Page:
But his opponents have been unable to leverage the verdict for their own political purposes. And even without holding public office, Quaquá remains the most powerful politician in Maricá. He receives his visitors in a dilapidated country home in the green hills outside the city. The smell of barbecue is in the air, the water in the swimming pool looks as though it’s been there for awhile and faded posters from the Landless Workers’ Movement (MST) and the Labour Party hang on the walls of the veranda.

City officials, union representatives and a minister from the former leftist government of Dilma Rousseff are waiting for an audience. Several former cabinet members from the Lula and Rousseff era have found a haven in Maricá.

Quaquá sits beneath a large oil painting of Che Guevara, the revolutionary, sipping a cup of coffee. Quaquá admires the guerrillero: “For us, Cuba is a source of romantic inspiration,” he says.

He has taken his economic ideas, though, from China, a country he admires for its long-term strategic approach. “The state there works as an incubator for companies,” he says – a model he copied in Maricá, where the city administration provides support to tech startups.

The social welfare safety net, though, echoes that northern Europe, whose countries also inspired his ideas about how to finance that system if the community’s most important source of funding – the oil reserves off the coast of Maricá – should ultimately dry up.

Quaquá calls the vast oil field a “gift of nature.” It was discovered during Lula’s term in office, and the license fees that Petrobras, the partially state-owned oil company, pays to coastal communities are Maricá’s most important revenue source. The mayor forecasts that the city will receive additional revenues of a billion reals (157 million euros) from those fees in the next three years.

Industry Versus the Environment

Following the example set by Norway, the city has established a fund designed to continue pumping revenues into the community as fossil fuels are phased out. “We have a maximum of 20 years,” says Quaquá.

The city administration wants to use that time to push industrialization forward. They want to transform Maricá into a supply center for the oil platforms off the coast and build a new industrial port – right on one of the city’s most beautiful beaches. Environmentalists have managed to obtain a temporary injunction due to the potential of ecological damage, and the plans are currently on ice until a higher court can address the issue.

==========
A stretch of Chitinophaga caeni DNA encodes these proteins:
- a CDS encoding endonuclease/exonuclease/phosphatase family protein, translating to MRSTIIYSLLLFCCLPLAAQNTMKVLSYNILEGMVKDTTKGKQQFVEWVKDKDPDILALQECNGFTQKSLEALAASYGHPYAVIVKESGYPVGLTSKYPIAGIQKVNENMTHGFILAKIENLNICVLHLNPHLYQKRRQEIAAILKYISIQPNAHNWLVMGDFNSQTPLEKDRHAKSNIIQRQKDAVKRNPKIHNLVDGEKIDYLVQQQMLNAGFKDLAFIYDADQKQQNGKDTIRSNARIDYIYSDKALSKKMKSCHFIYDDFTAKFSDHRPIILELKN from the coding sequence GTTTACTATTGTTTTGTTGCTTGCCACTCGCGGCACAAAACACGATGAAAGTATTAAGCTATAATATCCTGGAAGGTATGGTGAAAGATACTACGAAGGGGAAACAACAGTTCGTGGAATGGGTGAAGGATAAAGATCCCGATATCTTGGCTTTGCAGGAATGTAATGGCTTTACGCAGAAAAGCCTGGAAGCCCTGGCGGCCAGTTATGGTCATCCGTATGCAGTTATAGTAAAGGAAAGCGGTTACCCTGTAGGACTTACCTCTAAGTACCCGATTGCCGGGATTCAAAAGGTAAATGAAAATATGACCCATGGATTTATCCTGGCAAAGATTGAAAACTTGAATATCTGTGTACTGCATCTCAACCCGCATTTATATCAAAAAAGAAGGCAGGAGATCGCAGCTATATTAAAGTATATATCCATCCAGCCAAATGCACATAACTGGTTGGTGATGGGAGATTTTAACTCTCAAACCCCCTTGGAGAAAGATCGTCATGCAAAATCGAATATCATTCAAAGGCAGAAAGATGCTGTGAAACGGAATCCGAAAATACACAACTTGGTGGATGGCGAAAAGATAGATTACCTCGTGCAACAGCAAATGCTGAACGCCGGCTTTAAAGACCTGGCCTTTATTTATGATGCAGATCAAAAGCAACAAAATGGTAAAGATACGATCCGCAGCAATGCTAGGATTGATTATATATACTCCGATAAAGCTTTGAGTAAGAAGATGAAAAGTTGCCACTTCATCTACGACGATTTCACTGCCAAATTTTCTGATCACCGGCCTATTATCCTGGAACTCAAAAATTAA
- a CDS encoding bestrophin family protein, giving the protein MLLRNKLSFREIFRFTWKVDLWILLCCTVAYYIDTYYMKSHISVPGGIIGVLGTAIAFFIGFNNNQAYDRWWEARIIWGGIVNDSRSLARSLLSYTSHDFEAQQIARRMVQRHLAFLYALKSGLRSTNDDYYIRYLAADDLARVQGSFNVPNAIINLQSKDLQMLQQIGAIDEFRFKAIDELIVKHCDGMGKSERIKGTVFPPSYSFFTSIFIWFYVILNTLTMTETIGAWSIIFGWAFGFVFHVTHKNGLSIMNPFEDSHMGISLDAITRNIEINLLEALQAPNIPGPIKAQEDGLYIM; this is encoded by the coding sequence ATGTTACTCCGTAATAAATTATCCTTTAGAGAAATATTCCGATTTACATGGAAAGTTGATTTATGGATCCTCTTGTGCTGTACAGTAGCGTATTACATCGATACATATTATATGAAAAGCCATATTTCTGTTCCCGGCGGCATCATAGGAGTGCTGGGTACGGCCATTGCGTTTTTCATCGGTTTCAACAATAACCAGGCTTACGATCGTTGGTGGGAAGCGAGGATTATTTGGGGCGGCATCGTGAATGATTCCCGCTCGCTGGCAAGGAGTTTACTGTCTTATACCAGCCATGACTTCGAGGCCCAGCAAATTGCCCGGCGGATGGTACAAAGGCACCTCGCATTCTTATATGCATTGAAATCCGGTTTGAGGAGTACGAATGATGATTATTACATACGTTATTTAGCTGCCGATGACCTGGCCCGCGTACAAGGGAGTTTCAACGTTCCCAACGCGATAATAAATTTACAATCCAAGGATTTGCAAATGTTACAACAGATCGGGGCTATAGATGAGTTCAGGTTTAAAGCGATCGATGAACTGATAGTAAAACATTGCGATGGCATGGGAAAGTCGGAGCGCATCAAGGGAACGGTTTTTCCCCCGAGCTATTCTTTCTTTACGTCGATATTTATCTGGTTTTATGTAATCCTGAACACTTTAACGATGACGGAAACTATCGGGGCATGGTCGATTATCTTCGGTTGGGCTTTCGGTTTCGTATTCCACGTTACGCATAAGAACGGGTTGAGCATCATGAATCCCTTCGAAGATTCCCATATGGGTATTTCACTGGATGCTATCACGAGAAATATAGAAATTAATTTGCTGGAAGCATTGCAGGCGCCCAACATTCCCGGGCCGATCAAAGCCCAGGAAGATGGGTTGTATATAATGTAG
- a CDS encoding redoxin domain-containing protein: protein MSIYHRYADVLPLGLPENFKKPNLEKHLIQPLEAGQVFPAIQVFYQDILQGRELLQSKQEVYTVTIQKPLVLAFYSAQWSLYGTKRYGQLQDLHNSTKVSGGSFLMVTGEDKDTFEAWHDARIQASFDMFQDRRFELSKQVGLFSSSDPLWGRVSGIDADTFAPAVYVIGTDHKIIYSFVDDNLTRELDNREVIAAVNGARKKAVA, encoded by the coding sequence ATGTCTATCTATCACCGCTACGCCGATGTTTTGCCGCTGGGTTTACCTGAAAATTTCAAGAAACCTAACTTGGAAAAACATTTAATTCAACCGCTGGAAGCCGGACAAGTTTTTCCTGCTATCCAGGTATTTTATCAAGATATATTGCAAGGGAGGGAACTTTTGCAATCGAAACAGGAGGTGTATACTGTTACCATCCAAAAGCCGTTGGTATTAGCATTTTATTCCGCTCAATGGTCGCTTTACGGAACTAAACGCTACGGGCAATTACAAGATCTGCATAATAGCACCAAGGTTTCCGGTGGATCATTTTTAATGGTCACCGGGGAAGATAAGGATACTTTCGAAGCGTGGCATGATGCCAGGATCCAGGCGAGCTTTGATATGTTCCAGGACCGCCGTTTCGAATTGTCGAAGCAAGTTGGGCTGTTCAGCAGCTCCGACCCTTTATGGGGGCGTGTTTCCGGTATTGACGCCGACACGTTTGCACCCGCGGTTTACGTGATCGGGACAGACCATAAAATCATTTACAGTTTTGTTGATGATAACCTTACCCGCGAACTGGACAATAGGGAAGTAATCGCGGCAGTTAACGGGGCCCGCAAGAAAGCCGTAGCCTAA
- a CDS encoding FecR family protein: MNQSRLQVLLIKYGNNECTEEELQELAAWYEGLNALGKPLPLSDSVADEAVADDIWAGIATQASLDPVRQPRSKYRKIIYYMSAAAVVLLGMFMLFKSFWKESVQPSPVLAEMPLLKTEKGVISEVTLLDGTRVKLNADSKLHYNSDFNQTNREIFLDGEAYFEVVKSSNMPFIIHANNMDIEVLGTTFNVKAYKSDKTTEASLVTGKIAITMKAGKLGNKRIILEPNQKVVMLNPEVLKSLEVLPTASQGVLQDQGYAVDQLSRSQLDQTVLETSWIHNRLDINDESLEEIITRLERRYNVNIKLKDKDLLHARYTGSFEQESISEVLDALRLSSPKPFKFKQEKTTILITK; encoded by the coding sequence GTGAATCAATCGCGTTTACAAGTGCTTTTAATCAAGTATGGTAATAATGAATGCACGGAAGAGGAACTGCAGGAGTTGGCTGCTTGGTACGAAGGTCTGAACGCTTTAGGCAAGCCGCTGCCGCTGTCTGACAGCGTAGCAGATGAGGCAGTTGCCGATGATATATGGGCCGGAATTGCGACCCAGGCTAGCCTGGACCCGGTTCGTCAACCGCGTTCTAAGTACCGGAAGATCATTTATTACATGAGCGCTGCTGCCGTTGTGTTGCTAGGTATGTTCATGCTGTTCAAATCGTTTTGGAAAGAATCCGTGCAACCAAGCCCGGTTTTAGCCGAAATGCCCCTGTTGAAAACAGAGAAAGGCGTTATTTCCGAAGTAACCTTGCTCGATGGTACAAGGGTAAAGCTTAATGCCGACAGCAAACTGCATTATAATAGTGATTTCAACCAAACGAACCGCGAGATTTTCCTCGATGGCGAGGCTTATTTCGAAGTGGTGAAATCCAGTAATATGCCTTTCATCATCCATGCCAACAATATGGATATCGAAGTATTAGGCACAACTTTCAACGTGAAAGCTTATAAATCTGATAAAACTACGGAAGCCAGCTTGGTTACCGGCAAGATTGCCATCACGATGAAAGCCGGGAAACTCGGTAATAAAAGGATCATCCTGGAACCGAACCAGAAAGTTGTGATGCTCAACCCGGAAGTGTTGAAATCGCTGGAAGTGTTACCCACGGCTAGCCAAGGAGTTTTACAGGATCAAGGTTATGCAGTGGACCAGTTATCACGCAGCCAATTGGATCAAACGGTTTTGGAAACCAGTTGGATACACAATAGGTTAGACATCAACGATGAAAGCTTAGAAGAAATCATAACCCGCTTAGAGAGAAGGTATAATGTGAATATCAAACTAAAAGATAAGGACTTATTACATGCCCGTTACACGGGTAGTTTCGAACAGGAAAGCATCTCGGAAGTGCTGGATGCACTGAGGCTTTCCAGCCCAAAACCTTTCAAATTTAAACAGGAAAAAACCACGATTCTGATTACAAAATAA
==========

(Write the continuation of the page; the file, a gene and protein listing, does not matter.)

The socialist governments of Lula and Dilma Rousseff were plagued by similar problems: The Labour Party’s focus is on economic growth and it is willing to accept environmental damage in exchange. “Without industry, there is no economic growth,” says Olavo Noleto, president of Codemar, the municipal development company. The goal, he says, is to make the city independent of oil revenues in the next 10 years.

The city is also building a technology park, complete with a university and factories. As part of a cooperative, the city is planning to produce premium chocolates and other foodstuffs. A film- and television-center is to produce films that will then be broadcast on its own streaming service. With this “leftist Netflix,” as Quaquá calls it, Maricá hopes to join the battle of ideas against President Bolsonaro and his followers.

Some critics believe that the oil wealth has gone to the heads of the city administrators. But Quaquá counters such criticisms by saying: “When we came to power, we weren’t receiving any licensing fees. And we still achieved everything we set out to do.”

Back then, Maricá, like many Brazilian cities, was ruled by a mafia of private bus companies. Their owners financed election campaigns, bribed politicians, had a strong say in who was appointed to what post and dictated ticket prices. Quaquá and his team managed to do something that nobody thought they could: They broke up the oligopoly. Today, the buses are owned by the state, the vehicles are new and air-conditioned, and the bus schedule is available to all on the internet.

A COVID Leader